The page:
Las Vegas Sun

January 23, 2018

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Photographers hit the jackpot with nonprofit’s work to repair their house


Mona Shield Payne / Special to the Sun

Surrounded by photographs representing the life work of her and husband, Robert Scott Hooper, Theresa Hooper watches volunteers make repairs on their home as part of the Rebuilding Together Southern Nevada’s annual neighborhood rebuilding event in Las Vegas on Saturday, April 26, 2014.

Annual neighborhood rebuilding event

Jeremiah Blower prepares to move rocks while volunteering with his 19-month-old daughter, Beverly, and 4-year-old son, Everett, at the home of photographer Robert Scott Hooper and wife Theresa Hooper as part of the Rebuilding Together Southern Nevada's annual neighborhood rebuilding event in Las Vegas Saturday, April 26, 2014. Launch slideshow »

For years, the Hoopers traveled the world, taking photos of beautiful women for Playboy and other publications, always to return to their beloved home in Las Vegas.

It had been love at first sight. There was a pool surrounded by a wall, allowing privacy for shooting, and a half-acre of land that had the potential to become a studio. One walk-through and they made an offer.

That’s why on Saturday, the Hoopers felt like lottery winners as they watched roughly 60 people with the Air Force finish major repairs on the place they’d called home for the past 40 years.

“If I hit the lottery, this is what I’d do!” photographer Robert Scott Hooper, 77, said with a laugh.

The Hoopers’ house in a downtown Las Vegas neighborhood was one of 20 homes Rebuilding Together Southern Nevada chose for the annual rebuilding event. The organization is a local affiliate of Rebuilding Together, a nonprofit group that provides free home repairs and accessibility modifications for low-income homeowners.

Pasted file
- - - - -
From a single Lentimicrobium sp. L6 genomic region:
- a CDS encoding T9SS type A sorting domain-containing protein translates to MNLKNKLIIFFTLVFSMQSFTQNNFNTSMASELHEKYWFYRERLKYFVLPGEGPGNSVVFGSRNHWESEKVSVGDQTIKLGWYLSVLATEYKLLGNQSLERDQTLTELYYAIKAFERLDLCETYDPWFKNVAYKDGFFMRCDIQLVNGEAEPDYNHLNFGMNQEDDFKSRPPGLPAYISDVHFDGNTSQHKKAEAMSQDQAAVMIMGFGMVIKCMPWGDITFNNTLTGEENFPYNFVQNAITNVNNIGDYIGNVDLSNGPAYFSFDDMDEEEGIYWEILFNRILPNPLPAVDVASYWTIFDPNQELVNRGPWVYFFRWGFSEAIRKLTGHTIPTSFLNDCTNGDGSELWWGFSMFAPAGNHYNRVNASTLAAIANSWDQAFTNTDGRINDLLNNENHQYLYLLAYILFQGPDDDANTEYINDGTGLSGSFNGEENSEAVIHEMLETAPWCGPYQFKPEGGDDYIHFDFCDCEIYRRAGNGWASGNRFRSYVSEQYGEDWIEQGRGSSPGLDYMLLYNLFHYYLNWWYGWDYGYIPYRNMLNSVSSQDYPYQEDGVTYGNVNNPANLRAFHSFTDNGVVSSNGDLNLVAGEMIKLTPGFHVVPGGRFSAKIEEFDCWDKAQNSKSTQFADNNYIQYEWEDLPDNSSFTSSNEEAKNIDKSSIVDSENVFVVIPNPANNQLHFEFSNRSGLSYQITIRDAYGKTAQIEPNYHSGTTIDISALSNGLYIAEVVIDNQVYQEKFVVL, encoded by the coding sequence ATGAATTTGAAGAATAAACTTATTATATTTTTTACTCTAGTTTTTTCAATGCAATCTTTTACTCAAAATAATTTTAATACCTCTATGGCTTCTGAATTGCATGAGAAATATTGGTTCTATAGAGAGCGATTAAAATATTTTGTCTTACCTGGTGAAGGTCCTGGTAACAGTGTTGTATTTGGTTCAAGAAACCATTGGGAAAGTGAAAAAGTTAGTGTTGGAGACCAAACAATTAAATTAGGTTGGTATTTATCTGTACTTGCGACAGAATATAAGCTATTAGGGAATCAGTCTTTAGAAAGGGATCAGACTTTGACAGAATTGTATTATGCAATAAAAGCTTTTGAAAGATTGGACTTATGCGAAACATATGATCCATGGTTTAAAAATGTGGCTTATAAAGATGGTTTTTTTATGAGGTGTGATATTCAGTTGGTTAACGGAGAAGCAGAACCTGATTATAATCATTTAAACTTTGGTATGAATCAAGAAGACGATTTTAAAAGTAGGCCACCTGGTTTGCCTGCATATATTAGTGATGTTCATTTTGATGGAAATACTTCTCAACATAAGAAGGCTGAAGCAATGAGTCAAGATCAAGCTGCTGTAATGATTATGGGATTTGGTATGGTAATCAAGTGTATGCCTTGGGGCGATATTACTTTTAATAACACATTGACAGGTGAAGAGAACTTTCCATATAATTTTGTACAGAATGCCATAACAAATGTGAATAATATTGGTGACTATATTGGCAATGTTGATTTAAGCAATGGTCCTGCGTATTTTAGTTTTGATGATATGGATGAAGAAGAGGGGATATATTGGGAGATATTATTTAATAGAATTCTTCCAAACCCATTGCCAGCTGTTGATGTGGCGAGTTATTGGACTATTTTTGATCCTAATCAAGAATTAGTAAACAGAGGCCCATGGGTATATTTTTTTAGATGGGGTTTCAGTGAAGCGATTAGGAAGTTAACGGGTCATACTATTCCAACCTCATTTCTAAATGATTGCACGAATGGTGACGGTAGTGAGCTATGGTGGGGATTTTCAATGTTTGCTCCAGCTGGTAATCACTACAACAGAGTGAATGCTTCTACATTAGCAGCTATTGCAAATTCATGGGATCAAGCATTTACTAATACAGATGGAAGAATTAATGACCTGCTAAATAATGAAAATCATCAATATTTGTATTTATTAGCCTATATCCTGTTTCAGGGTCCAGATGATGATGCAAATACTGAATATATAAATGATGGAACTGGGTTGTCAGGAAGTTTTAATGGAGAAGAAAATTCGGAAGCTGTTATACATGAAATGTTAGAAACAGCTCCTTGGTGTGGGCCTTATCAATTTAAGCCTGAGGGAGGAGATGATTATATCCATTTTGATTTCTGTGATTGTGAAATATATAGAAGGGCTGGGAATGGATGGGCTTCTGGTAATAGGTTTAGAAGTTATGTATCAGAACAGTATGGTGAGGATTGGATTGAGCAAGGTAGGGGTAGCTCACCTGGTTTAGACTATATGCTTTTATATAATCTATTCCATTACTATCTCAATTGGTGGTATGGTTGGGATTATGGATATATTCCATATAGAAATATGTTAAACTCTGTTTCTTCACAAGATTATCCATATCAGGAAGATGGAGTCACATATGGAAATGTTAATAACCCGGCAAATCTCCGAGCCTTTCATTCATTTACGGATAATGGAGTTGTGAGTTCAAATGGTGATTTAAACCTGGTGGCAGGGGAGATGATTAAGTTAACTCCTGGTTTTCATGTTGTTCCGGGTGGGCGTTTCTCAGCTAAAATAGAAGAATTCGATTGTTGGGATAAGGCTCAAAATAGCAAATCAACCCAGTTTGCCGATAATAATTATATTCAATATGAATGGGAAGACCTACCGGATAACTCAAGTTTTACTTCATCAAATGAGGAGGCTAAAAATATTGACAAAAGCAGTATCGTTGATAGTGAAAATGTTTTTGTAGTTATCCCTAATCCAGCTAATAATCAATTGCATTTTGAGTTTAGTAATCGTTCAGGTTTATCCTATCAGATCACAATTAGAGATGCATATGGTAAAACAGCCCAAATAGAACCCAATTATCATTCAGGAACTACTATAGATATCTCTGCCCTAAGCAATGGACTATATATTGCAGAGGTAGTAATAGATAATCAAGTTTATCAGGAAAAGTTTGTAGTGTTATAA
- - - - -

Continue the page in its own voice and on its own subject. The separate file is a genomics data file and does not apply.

The nonprofit worked with about 1,200 volunteers from various community organizations for the event to repair houses in the Las Vegas Valley.

The Hooper house was the largest project it took on this year, with volunteers starting work almost a month prior.

The couple had put everything into their home, so when the recession hit, it was a struggle to stay, said Theresa Hooper, 62. A career in photographing girls came with amazing perks but not a lot of cash, the couple said.

"All of us really wanted to help them,” said Cynthia Baca, executive director of Rebuilding Together Southern Nevada. "They are the ‘old Las Vegas.’"

Baca said the nonprofit worked to leverage all possible resources, including additional grant money, to repair the house, which is also home to Theresa Hooper's 84-year-old mother. The Air Force adopted the house as one of the event’s community partners, making it possible to do costly repairs that would have been out of the nonprofit’s price range, she said.

The new roof alone would have cost the Hoopers at least $13,000 without the Air Force’s construction expertise, Baca said.

It was a perfect fit because Robert Scott Hooper had served in the Air National Guard for six years.

“The more we did, the more we wanted to do,” said Master Sgt. Joshua Lamy, a volunteer.

Lamy said it was great to work on a home that the couple so clearly valued.

The Hooper home has character — after all, a Playboy centerfold was shot in the backyard.

Over the years, the couple swapped the house’s 1960s decor — white carpet, smoked mirrors, flocked wallpaper — for a Mexican villa look.

It looks expensive but didn’t cost them much.

They saved materials from job sites and took time when work was slow to lay tile and add personal touches, such as a concrete fireplace that uses a water pipe to form the chimney. Theresa came from a family that worked in construction, so the know-how came naturally.

The house is their life, particularly since they ended up building the studio they envisioned when they bought the property. They are currently using it to work on a coffee table book called “AutoErotica: The Book of Curves” that showcases high-quality shots of women with both classic and high-tech, modern cars.

The studio came out of what Theresa Hooper refers to as the first time the couple got lucky like they did with finding help from Rebuilding Together — when her husband survived a rare brain infection in the ’90s.

The couple made finishing the studio a priority because they were unsure what Robert Scott Hooper's abilities would be.

It’s a house that balances work and life in the same space — something the Hoopers have been doing for decades, with Robert taking photos and Theresa working as his photo stylist.

They expect to live in the house for the rest of their lives, making the improvements the nonprofit provided — at no cost — important, Theresa Hooper said.

“There is something about Vegas that keeps you here,” she said. “We’re stuck here. We couldn’t afford to leave, but what a great place to be stuck in.”

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